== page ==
Tag Archives: the dark knight

Knight Spent Fighting Crime

29 Jul

While the idea of a rich playboy gallivanting around in a black suit with plastic pointy ears punching criminals into submission has lost its appeal on me, apparently the general public still loves it: the [relatively] newly released movie “The Dark Knight”, depicting the Batman’s struggles against the Joker and introducing Two-Face, has earned 314.2 million so far. The pushes it above the 300 million dollar level needed to break the current record of fastest-grossing film (Pirates of the Caribbean: Dead Man’s Chest at 16 days) in just 10 days.

Author’s note: this is my first review. Don’t be too harsh, and beware spoilers. I will forget that you haven’t seen it too – sorry.

I’d like to cover three main things here.

  1. Plot
  2. Effects
  3. Originality

First things first: the plot. This is something I can’t really find much fault with. Moving along at a surprising speed, several twists and turns made it interesting: notedly, the not-running down of the Joker and the prisoner tossing the detonator (everyone got a whole lot happier right after that happened).

Notes on individual characters: The Joker was absolutely fantastic. Heath Ledger fit the role like nobody’s business, and when they had to fill in for him it was well done and seamless. Probably the only reason I didn’t like it as much as I should have was because of my squeamish fascination of how the Joker acted, especially when intimidating people (hint: knives. Not all people share your fascination, Mr. Joker…) – though I do get that that was pretty much the intended reaction. The Batman: I wasn’t as impressed with Bale, probably because I held him to a higher standard, but all the little flaws I could point out are worthless in the long run, aesthetic, and would sound whiny. Two-Face: Not mentioning the CGI flaws (see effects section) I was impressed with Aaron Eckhart’s role for one thing specifically: the way he expressed fear and pain. This seems rather morbid (or sadistic?), but most of his persona was based around his pain, and how he changed afterwards. He did this extremely well, especially when representing emotional pain.

Secondly the effects: I was rather pleased with the way they used CGI et cetera. My favorite augmented part: the final batmobile scene, the RPG, and the subsequent transformation into the bat-cycle. The exploding hospital was impressive, too, but not as impressive – explosions are computer-generated all the time. There’s one other thing that absolutely begs to be mentioned: The work they did on Eckhart’s face after the fire incident. Now, before you criticize: I know fire can be destructive. I know there’s a lot of things it can do. I know it’s probably possible, and that they probably had a trained medical professional in to supervise how the muscles were shown, but honestly, people, it looked ridiculous. For one, half his face was gone. I know that’s the point, but still, the damage was horrendous – could one even survive after that? And second, and hardest to refute: there were at all times holes for air to enter his mouth. Have you ever tried speaking coherently with your mouth constantly open? You simply can’t be heard clearly, and yet there he was, waxing eloquent in his evil doings.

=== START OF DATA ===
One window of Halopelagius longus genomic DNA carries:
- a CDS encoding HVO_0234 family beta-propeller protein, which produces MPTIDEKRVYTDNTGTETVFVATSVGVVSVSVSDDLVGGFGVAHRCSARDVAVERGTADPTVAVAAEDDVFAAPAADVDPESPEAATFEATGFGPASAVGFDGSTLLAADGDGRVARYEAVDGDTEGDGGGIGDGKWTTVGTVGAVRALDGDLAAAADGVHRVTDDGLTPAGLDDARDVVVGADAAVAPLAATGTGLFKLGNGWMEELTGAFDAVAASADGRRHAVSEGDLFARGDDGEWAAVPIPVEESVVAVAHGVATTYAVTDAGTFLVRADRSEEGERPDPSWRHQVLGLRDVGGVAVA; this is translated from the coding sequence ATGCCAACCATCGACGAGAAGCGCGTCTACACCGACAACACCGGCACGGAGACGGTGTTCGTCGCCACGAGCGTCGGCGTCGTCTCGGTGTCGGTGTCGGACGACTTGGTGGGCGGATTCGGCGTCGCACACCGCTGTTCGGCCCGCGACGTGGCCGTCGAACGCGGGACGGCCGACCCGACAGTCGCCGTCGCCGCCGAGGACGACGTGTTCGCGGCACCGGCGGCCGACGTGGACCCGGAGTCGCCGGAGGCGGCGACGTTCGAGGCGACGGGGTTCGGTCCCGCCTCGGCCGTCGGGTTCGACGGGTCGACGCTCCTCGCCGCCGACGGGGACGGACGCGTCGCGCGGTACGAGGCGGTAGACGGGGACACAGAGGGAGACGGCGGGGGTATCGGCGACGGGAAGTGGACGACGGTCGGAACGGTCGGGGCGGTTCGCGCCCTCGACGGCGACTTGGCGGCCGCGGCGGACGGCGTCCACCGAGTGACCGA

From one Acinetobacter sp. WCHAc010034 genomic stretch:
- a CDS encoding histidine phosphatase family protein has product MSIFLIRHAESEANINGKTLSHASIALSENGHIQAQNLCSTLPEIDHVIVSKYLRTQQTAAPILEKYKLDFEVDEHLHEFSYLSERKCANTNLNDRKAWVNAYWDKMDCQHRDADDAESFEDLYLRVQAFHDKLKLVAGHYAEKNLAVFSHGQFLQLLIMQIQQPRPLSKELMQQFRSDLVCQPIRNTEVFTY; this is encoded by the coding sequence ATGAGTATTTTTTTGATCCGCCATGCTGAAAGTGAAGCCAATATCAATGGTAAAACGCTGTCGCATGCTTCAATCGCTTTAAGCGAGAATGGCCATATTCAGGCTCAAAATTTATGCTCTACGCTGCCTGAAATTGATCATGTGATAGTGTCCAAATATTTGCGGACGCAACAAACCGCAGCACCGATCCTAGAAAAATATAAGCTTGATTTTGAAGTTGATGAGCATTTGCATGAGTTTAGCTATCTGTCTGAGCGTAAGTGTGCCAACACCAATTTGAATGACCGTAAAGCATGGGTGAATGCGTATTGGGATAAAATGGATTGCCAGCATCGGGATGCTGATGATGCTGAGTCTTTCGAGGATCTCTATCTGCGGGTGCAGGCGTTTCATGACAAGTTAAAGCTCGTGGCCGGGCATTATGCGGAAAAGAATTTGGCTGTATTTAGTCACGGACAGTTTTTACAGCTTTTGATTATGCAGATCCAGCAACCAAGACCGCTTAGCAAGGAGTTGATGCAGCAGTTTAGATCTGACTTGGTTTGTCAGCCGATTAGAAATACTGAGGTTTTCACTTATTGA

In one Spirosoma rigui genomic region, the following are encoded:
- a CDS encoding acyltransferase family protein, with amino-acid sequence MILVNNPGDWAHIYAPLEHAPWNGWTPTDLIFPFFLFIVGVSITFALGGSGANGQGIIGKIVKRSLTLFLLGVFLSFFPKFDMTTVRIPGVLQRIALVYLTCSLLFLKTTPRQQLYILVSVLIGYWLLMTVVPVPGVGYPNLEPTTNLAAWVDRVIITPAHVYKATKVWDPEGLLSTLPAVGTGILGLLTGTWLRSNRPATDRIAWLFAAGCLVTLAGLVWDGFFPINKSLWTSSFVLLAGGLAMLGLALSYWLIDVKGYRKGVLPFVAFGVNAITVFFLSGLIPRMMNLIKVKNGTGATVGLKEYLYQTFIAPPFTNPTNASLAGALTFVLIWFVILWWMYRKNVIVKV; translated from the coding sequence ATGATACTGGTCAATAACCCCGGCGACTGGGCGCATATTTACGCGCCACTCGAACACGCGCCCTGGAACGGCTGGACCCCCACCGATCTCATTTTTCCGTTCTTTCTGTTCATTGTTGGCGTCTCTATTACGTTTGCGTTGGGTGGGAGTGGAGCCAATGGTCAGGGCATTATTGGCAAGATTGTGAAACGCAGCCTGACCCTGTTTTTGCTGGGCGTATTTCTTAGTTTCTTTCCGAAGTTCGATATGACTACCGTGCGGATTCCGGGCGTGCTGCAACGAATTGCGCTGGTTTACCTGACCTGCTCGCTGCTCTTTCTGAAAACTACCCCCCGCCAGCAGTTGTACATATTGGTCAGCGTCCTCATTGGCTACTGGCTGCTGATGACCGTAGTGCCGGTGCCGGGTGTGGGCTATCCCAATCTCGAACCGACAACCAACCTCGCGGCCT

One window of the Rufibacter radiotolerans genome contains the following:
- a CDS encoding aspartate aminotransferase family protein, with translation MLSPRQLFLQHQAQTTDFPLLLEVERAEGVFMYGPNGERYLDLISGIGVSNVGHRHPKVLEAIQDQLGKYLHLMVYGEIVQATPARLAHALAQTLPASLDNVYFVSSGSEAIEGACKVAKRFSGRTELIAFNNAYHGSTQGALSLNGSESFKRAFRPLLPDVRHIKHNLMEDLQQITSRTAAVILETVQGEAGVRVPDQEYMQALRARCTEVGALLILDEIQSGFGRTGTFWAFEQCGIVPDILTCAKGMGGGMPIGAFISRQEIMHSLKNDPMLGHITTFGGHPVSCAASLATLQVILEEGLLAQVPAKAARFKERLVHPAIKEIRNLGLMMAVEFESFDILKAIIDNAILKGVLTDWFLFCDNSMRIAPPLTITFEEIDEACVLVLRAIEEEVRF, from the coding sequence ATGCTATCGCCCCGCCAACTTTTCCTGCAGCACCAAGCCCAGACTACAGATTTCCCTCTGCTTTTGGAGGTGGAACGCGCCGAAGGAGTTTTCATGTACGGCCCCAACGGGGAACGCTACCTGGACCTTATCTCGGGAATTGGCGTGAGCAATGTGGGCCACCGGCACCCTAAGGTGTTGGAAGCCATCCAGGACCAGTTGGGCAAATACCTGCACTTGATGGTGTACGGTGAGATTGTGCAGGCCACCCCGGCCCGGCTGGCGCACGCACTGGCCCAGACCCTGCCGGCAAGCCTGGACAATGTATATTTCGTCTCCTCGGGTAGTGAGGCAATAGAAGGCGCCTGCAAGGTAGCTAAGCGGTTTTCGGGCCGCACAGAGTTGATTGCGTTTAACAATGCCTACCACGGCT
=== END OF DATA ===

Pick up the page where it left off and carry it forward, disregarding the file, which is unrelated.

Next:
Lastly, the originality of the entire idea. As I said, the appeal has been lost on me for a movie about the Batman. It seems as if an superhero without powers would have been tossed out by now, but I do have to commend the Batman for one thing: He’s the most courageous man I know.

Overall, I have to say I am glad to have seen the movie (partially for the experience, and partially for the social aspect). Despite my scathing (or so I would hope) review, I would rate this movie at 79 1/3 out of a hundred (one hundred being the perfect movie).

Author’s Note, take two: I am very glad that I have friends like Morgante (you know who you are). He was kind enough to point out that Vermont’s very own Patrick Leahy played an obviously vitally important role. Article on the subject here, and a video here. What would I do without you, Morgan?

…Don’t answer that, please.

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